Lyndsey Thomas is a down-to-earth, witty blogger who writes about lifestyle, being a mum, and all things travel-related. She lives with her family in Yorkshire and blogs about life up’t North, as well as her adventures across the pond. We’re delighted to have her share her St. John’s experience with us. Find out more about her on

My eyes darted back and forth as I stood on the edge of the most easterly point in North America. Scanning the North Atlantic Ocean with anticipation – eager to see a glimpse of a humpback whale breaching in the icy waters. And then all of a sudden, there it was, a spurt of air and water, and then a long shiny black spine slicing up the water and immersing itself back under the black of the ocean.

I held my breath, praying for it to reappear. Seconds later it resurfaced. The immensity and power and the incredible noise it made as it sprayed water from its blowhole.  There it was… my first humpback whale encounter just ten minutes outside the city of St. John’s at Cape Spear, the most easterly point in North America. This was one of several whale encounters that I was to witness over my three days in the city of St. John’s.



Once-in-a-lifetime encounters

The Canadian Province of Newfoundland & Labrador claims to be one of the most spectacular whale-watching places in the world. Between May and September I was told that one can expect to see 22 species of whales, including the minke, sperm, pothead, blue, orca, and the world’s largest population of humpbacks, all of which feed on capelin, krill and squid along the coast.

My experience was a huge ‘WOW’ moment and my feet were firmly on land… I can only begin to imagine how mind-blowing it is for those who get up close and personal with these majestic mammals on a boat tour, sea kayaking right by them, or even snorkeling with, in some cases, all 70ft of them! What’s more, you don’t have to travel for miles in a hire car or on a coach trip to tick a whale encounter off your bucket list – you can do it right here in St. John’s.

St. John’s – The San Francisco of the East Coast

Perched on the steep slopes of a small harbour with a rainbow of colourful wooden Victorian-era houses known as jellybean rows lining the steep streets, my first observation was that this Canadian city on the Island of Newfoundland on Canada’s east coast has all the makings of a miniature San Francisco.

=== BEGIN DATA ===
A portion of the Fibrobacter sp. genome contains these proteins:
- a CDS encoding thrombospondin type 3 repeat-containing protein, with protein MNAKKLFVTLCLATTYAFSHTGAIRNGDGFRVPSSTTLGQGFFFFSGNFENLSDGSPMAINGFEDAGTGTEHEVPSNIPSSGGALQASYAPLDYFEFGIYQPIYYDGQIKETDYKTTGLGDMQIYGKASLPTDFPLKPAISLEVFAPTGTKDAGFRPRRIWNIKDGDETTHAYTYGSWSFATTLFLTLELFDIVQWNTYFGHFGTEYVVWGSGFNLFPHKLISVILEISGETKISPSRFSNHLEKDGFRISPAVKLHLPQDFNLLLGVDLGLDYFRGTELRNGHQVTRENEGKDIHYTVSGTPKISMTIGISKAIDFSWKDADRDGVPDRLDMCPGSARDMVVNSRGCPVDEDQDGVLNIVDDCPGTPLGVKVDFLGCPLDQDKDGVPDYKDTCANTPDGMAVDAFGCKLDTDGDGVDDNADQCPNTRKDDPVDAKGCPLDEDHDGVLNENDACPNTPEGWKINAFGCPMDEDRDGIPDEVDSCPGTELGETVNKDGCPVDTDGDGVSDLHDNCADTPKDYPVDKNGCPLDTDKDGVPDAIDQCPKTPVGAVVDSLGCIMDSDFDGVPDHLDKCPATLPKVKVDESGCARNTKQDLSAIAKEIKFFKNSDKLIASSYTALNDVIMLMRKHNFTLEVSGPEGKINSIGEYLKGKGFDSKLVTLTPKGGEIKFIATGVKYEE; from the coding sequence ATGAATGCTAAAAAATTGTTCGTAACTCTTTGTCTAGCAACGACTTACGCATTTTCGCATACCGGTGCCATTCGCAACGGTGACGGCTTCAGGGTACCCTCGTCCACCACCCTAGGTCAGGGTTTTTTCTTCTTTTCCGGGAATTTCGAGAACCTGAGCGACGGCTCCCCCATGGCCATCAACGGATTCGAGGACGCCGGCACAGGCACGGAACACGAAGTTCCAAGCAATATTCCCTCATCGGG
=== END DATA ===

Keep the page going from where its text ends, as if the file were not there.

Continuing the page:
jellybean-rows harbour

Bergs and Bars

In fact, there are no skyscrapers – well certainly not of the concrete kind. But hike up to Cabot Tower on Signal Hill, the city’s most prominent landmark about a mile from Downtown St. John’s, and from April onward, marvel at Mother Nature’s skyscrapers – 10,000 year old icebergs travelling down the North Atlantic Coast from Greenland, some as high at 80 meters!


Fact Box:

I travelled to St. John’s with Westjet from London Gatwick. Flight time is less than five hours and with a time difference of just 3.5hrs, the 11am WestJet flight got me into St. John’s just after lunch which makes it a great short break destination.

Downtown St. John’s is just a 10 minute taxi ride from St. John’s International Airport and it costs $25 CAD (approx £14 for a one-way trip)

I travelled to Cape Spear with McCarthy’s Party on a half-day private guided tour of the Greater St. John’s area. Andrew my guide and chauffeur, and co-owner of McCarthy’s Party collected me from my hotel in Downtown St. John’s and tailored the tour to my interests to including the best places for urban and wildlife photography. This is a great way to get to learn about the history of St. John’s, in the comfort of a luxury vehicle and with some fabulous Irish/Canadian humour along the way. Private tours can be tailored to your interests and range from a few hours to multi-day tours.

For whale watching and iceberg viewing boat tour trips from St. John’s, contact O’Brien’s Whale and Bird Boat Tours (Bay Bulls) or Iceberg Quest (St John’s).

I stayed at The JAG Hotel in Downtown St. John’s. A fabulous luxury boutique hotel that has been designed around the theme of Rock and Roll.


Read the full article here Canadian Affair.